Posted on December 4, 2013 at 6:00 am
by Sheri Boggs
Friends by Eric Carle
A boy and girl are best friends who once “played and ran and danced and told each other secrets.” When the girl moves away, the boy sets out on a wild adventure, crossing rivers, scaling mountains and sleeping under the stars — all to find her again. Rendered in Carle’s trademark tissue paper layers, this is a simple and moving fable on the power of friendship.
$18 (Ages 3-5)
Mr. Wuffles! by David Wiesner
Mr. Wuffles has a lot of cat toys but he only likes playing with one, a small gray spaceship. And play with it he does, batting it and biting it and completely rattling the tiny green aliens inside. As Mr. Wuffles peers inside his new plaything, five alarmed space beings decide to make a run for it. Will they make it to safety in time? Wiesner’s wordless tale is a lively mix of visual humor, powerful storytelling, action-packed sci-fi, and feline mayhem!
$18 (Ages 5-8)
Frog Trouble by Sandra Boynton
Sandra Boynton returns to the country music she grew up with for this boot-stompin’ songbook-and-audio CD set. In addition to the amusingly illustrated lyrics and musical notation pages, the book includes bios for its many performers: Alison Krauss, Ben Folds, Brad Paisley, and Ryan Adams, to name a few. Great hoedown and hootenanny fun “for ages one to older than dirt.”
$17 (Ages 1-9)
The Day the Crayons Quit by Drew Daywalt
One morning at school, Duncan reaches into his desk for his crayons and pulls out a pile of letters – one from each of his disgruntled colors. Beige feels unappreciated, Gray feels completely overused (because of Duncan’s love for elephants), and Peach just wants her paper wrapper back. As Duncan reads his crayons’ complaints, he realizes he hasn’t brought nearly enough imagination to his coloring sessions. The resolution: a magnificent, many-hued picture in which all the crayons’ wishes are expressed.
$18 (Ages 4-7)
The Lego Adventure Book Volumes 1 and 2 by Megan Rothrock
Oh, the things you can build! In Volume 1, Rothrock and her Lego helpers show you how to build a laboratory, various dune buggies and 4x4s, a fire station, a garage, and even that popular urban necessity – a coffee shop. In Volume 2, the adventures expand to include pirate hideouts, dragons, cars, and spaceships. Full-color diagrams and comic book-style word bubbles make these how-to guides as engaging as they are informative.
$25 each (Ages 8-12)
Flora and Ulysses: the Illuminated Adventures by Kate diCamillo
Flora is a self-described “natural-born cynic.” But when she rescues a squirrel from the jaws of her neighbor’s new vacuum, Flora has reason to believe she has met a new superhero. For one thing, the squirrel can fly. For another, he’s become super strong. And now, it appears, Ulysses (named after the vacuum) can write poetry. Flora’s mother is no fan of squirrels and insists it’s Flora’s comic book-addled imagination, but Flora, the neighbor boy, and Ulysses know otherwise. Super-heroism wears many faces in this witty, oddly heartwarming tale from Newbery Award-winner Kate diCamillo.
$18 (Ages 8-12)
Fortunately, the Milk by Neil Gaiman
When it turns out there’s no milk for his children’s cereal, the father steps out the store to get some. He is quickly waylaid by aliens and dragged along on a wild interstellar adventure through time and space, encountering pirates, dinosaurs, sparkly ponies, and dancing dwarves along the way. Will he save the universe in time to get the milk back home by breakfast? Gaiman is as entertaining as always and combines a zany narrative with crazily kinetic illustrations.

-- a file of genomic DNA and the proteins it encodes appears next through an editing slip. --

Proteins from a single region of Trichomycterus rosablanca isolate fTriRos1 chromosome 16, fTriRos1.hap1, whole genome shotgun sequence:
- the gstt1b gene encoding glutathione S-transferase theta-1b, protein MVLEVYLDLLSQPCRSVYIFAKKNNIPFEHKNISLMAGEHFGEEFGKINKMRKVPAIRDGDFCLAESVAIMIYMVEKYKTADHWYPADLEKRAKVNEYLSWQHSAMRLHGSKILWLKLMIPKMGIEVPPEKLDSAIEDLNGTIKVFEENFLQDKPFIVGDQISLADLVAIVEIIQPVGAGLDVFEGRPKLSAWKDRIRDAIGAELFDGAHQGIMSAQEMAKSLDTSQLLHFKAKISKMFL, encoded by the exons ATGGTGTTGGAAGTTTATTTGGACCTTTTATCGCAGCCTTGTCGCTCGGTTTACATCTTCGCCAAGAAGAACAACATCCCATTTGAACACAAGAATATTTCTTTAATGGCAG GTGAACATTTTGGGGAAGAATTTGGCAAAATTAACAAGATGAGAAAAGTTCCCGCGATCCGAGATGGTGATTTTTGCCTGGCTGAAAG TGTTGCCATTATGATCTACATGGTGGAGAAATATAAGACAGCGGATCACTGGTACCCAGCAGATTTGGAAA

$15 (Ages 8-12)
The Twistrose Key by Tone Almhjell
Eleven-year-old Lin Rosenquist discovers a beautiful, mysterious key that whisks her away from her home in Norway to the wintery world of Sylver. Populated by anthropomorphic animals who were once either beloved pets or tamed wild animals, Sylver bears no small resemblance to Narnia, including the fact that Lin can’t return home until she’s fulfilled a mission – she must solve the mystery hidden inside a ballad and locate the missing Winter Prince, whose survival ensures the safety of Sylver and everyone in it. Fabulous high fantasy with the potential for future stories.
$17 (Ages 10 and up)
Curtsies and Conspiracies by Gail Carriger
The second in Carriger’s “Finishing School” series, Curtsies & Conspiracies returns to an alternate England in 1851. Fifteen-year-old Sophronia is at the top of her class at Miss Geraldine’s Academy, but her talent for spying is alienating both peers and teachers alike. As Miss Geraldine’s Academy sets out on a trip to London, Sophronia discovers a plot to control a device with the potential to alter human (and supernatural) travel and suddenly she’s racing to get to the bottom of it whilst juggling two suitors and minding her manners. Steampunk, intrigue, romance, and comedy collide in this effervescent sequel to Etiquette & Espionage.
$18 (Ages 12 and up)
The 5th Wave by Rick Yancey
Rick Yancey’s “Monstrumologist” series was the kind of well-realized historical horror that leaves you sleeping with the light on. In The 5th Wave, he proves just as capable with science fiction that feels like it could happen tomorrow. Sixteen year-old Cassie has been through the first four waves of an alien war: a devastating electromagnetic pulse, tsunamis, a red plague, and “the silencers,” humans implanted with alien intelligence. Believing herself one of the only survivors, Cassie is surprised to meet another teen, Evan. Together they prepare for the fifth wave, the final alien takeover. This chilling story has a warm heart as Cassie struggles to figure out how to live and love when all hope seems to be lost.
$19 (Ages 12 and up)